Yeah. So you are actively podcasting. How did you get your first client? Was it just because there, there was nobody else? And so you were right place right time you jumped on in early, you know, kind of early stage and into a platform technology that it was emerging.
It was pretty early on, you know, when we're talking about clients and doing back in support, post production support for podcasters. I was one of the first in that space. I wasn't the first but I was I think I was one of the first five maybe the final three, at least that I was aware of. I got into it because I was getting a little disgruntled with my day job. I think a lot of entrepreneurs can identify with that. I was looking for a way out and I thought do i do web development, I can do that. I don't enjoy it. And I realized finally it took me a while, people were coming to me, asking me for help with their podcasts. They're like, you know, you've been in it for a while, we've heard and seen your growth as a podcaster. Can you help me start mine? Or can you help me Give me some tips, whatever. And at the same time, Cliff ravenscraft came to me. And he said, I've got this friend named Stuart, who's starting this podcast network. He's looking for hosts, and I think you would be a good candidate. And so I did some investigations and research. And I was definitely excited about what Stuart was doing. But I was up from a hosting point of view. But I was also I saw an opportunity because I thought Stuart's a podcaster he's an entrepreneur. He's a business guy, and I don't think he has any experience editing podcasts. And so I approached him, and I said, I'd love to host for you here the shows, I think I could host for you, but I'd love to talk to you about the editing side of it as well. And he says, Well, I do Do you need that I've got somebody else I'm already talking to about that, but pitch me, and I pitched in, and I got the job. And that was my first client. Six months later, I was able to quit my day job and go full time into this. So, and my business success every step of the way, as I'm sure yours has always been about relationships, the biggest success that I have found, has come through relationships and that one with cliff, certainly, but then as you develop relationships with your clients, now, most of my leads come from my clients. And so that relationship and having really relationship with your clients where they're like, not only am I happy, I want everybody else to be as happy as I am. So I'm going to tell my friends about you. You know, that's a really good thing to have. Yeah, yeah.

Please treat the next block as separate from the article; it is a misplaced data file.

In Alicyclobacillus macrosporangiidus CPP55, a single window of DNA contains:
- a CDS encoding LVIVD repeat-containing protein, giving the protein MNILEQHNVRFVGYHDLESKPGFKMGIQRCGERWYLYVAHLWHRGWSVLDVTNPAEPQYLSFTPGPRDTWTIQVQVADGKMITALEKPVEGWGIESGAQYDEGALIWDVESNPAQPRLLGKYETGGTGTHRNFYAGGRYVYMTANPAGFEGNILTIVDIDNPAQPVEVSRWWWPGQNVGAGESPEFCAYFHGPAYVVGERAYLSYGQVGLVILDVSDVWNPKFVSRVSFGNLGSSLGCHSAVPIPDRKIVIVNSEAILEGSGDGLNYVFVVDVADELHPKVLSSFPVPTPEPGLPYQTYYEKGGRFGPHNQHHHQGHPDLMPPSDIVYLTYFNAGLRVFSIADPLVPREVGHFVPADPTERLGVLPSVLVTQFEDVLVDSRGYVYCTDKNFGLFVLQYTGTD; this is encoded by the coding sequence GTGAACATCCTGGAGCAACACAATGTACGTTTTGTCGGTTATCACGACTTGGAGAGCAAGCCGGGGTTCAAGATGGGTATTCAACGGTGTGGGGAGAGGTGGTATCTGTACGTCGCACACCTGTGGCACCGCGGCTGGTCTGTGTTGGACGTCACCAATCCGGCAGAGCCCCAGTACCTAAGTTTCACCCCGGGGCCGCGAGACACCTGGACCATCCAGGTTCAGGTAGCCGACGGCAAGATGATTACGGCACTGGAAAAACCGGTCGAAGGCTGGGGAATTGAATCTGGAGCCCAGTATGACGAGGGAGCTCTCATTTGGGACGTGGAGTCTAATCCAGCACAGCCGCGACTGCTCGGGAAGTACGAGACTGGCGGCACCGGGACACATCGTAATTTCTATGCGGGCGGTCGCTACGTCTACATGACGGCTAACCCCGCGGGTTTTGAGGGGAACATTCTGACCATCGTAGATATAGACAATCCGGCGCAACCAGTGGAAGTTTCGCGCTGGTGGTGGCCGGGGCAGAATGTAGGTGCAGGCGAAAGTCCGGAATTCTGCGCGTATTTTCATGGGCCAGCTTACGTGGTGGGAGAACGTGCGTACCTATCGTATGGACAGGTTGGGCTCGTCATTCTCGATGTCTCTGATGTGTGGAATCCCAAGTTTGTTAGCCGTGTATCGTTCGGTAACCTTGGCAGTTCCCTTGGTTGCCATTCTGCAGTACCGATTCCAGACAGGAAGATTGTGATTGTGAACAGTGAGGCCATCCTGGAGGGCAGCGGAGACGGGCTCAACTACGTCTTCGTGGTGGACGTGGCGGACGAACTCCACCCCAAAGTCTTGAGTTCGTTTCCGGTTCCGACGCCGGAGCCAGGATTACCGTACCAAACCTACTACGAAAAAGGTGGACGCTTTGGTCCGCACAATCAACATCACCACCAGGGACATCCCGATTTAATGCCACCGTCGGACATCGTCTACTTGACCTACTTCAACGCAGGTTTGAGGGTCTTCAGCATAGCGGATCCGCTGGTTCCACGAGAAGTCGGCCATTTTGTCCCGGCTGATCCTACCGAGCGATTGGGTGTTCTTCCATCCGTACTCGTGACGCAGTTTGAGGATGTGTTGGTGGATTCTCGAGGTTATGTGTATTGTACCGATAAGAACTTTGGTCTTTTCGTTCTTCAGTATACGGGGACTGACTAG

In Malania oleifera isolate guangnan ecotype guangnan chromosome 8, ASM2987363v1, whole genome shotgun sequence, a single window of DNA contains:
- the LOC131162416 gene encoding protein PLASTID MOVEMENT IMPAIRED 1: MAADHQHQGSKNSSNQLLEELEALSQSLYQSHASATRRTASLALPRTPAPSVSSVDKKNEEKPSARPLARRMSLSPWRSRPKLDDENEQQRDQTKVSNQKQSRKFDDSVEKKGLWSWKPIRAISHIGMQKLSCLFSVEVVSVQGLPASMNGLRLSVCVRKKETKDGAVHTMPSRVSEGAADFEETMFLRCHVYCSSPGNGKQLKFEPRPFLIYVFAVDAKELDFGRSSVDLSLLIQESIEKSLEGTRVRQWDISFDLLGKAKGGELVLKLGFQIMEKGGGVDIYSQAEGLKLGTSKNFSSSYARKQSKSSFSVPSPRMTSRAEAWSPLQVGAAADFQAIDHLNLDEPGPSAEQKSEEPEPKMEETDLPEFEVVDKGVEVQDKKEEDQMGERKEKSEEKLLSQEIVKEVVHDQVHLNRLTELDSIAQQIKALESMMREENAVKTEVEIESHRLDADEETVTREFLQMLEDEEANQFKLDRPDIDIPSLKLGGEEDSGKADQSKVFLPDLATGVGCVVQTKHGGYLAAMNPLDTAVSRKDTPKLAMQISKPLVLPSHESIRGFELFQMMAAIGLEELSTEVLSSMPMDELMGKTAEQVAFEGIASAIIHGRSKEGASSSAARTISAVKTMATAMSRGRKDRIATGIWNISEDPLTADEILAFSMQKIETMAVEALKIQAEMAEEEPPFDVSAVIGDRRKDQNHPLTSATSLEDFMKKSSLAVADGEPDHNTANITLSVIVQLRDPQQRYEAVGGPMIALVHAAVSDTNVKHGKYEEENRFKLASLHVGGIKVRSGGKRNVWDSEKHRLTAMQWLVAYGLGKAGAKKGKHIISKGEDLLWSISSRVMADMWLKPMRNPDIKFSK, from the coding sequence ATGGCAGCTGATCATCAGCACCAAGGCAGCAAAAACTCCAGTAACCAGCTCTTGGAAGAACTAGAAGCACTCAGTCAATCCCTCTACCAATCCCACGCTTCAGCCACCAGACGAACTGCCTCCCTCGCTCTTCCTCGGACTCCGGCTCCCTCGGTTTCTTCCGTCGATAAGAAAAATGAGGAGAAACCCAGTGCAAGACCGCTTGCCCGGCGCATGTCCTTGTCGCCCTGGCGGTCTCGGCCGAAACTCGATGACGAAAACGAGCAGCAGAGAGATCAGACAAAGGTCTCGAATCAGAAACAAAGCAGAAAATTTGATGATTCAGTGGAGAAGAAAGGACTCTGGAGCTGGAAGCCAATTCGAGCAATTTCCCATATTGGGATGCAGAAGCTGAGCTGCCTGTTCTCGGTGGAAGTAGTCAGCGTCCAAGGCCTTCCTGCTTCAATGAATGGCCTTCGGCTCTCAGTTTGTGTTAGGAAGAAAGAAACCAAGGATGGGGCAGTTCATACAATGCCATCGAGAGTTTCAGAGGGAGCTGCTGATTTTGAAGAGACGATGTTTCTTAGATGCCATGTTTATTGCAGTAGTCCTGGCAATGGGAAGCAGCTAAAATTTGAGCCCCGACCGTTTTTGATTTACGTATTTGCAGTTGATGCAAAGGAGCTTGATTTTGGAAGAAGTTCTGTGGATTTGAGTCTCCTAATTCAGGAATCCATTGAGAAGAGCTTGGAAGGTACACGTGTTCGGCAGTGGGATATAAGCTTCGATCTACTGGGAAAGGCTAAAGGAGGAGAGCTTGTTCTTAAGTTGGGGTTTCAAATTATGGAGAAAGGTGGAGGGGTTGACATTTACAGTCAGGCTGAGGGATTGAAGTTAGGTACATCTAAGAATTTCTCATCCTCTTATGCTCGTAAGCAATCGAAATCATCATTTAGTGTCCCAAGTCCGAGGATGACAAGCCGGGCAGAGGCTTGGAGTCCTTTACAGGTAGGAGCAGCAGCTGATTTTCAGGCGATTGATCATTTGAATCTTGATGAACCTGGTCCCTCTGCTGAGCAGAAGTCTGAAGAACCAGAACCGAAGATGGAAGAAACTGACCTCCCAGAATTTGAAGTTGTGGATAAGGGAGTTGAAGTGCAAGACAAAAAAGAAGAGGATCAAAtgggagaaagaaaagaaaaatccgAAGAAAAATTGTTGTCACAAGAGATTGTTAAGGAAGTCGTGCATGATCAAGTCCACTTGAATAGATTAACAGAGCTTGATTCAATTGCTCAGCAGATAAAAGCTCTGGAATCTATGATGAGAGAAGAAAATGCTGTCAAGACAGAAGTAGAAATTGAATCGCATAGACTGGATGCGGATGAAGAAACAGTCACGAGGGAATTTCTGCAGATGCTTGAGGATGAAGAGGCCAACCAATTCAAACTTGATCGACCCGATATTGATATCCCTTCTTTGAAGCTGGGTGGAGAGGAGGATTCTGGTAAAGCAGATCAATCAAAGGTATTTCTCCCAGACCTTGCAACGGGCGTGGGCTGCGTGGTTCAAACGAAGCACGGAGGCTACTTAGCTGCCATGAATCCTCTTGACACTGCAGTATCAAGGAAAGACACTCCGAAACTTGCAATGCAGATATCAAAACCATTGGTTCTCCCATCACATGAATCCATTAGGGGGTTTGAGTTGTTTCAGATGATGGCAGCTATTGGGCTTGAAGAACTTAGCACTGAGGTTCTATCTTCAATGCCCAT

So what do you think you did that helped you win that deal from the other person that they had in mind?
I mean, I don't know what the how the other person was pitching. Obviously, I know who the other person was. And they are fantastic. The sub The, the idea That I was chosen over them. It's always been a feather in my cap and giving me a little boost on those down days. Yeah. But I think I was just able to provide my level of experience. By that time I had been podcasting for over five years and editing all of our shows that we were doing on our own network of shows. And so I had a lot of experience and I was able to meet the the demands of the job, these were going to be coming into us between 9pm and midnight, and they needed to be published by 3am. And so the turnaround time for those needed to be fast and need to be good. And so he was looking for someone who could who could meet those terms and I was able to like when I was doing my my site and it was a side hustle for those six. Yeah, I was like staying up till three in the morning then yeah, 7am and going